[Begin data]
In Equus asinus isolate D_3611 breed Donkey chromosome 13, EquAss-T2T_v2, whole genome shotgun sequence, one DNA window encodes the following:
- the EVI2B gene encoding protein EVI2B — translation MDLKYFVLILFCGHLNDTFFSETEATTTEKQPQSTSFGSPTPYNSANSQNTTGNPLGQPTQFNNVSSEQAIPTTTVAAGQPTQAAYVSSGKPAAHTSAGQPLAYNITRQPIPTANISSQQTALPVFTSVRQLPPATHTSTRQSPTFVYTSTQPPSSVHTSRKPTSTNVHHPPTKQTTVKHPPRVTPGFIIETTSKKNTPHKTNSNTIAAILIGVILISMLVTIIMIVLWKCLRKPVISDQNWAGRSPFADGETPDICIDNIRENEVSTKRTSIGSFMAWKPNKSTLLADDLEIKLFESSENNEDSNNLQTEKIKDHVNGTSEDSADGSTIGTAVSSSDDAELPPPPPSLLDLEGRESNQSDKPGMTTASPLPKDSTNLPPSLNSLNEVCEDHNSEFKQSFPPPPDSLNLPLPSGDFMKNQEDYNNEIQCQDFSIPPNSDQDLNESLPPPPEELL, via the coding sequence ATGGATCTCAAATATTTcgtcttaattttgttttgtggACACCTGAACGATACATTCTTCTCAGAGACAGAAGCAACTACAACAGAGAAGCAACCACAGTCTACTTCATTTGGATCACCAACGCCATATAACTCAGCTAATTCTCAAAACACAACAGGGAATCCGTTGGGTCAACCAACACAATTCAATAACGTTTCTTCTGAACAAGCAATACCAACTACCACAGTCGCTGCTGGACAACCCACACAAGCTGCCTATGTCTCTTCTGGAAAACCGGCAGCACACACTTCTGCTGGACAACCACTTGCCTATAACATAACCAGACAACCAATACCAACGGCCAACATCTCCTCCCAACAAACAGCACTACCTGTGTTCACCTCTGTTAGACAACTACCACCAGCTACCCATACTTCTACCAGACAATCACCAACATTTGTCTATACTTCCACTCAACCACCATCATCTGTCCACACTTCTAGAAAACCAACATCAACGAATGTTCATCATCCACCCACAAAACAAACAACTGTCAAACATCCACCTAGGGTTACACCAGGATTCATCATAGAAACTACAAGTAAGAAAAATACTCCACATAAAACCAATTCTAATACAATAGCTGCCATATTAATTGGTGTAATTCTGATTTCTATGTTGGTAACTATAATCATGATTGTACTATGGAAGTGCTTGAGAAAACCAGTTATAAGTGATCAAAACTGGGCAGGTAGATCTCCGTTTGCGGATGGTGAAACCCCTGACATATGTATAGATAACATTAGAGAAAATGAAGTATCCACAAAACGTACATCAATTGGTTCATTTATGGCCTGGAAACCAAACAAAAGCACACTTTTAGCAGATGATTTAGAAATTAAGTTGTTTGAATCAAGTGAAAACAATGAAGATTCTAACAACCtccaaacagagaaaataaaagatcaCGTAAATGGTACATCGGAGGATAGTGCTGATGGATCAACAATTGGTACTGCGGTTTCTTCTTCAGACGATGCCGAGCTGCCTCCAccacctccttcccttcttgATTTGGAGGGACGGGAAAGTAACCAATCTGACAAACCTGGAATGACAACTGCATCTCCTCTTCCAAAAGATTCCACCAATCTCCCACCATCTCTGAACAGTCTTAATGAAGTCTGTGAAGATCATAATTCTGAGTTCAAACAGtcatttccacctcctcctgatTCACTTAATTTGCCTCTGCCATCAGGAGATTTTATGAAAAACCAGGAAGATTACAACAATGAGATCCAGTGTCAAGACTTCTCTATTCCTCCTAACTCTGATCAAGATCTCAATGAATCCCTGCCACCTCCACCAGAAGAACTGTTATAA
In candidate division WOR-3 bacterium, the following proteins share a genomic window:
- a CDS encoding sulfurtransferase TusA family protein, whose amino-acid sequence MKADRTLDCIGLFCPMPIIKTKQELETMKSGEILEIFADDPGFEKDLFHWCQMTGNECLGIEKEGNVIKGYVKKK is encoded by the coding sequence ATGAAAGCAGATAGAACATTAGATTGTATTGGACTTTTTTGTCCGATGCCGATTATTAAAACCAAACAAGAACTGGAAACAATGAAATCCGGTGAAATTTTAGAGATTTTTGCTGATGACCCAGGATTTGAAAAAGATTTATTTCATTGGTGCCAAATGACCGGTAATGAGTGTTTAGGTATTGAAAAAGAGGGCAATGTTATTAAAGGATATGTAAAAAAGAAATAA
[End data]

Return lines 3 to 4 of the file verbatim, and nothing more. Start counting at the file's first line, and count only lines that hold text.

In candidate division WOR-3 bacterium, the following proteins share a genomic window:
- a CDS encoding sulfurtransferase TusA family protein, whose amino-acid sequence MKADRTLDCIGLFCPMPIIKTKQELETMKSGEILEIFADDPGFEKDLFHWCQMTGNECLGIEKEGNVIKGYVKKK is encoded by the coding sequence ATGAAAGCAGATAGAACATTAGATTGTATTGGACTTTTTTGTCCGATGCCGATTATTAAAACCAAACAAGAACTGGAAACAATGAAATCCGGTGAAATTTTAGAGATTTTTGCTGATGACCCAGGATTTGAAAAAGATTTATTTCATTGGTGCCAAATGACCGGTAATGAGTGTTTAGGTATTGAAAAAGAGGGCAATGTTATTAAAGGATATGTAAAAAAGAAATAA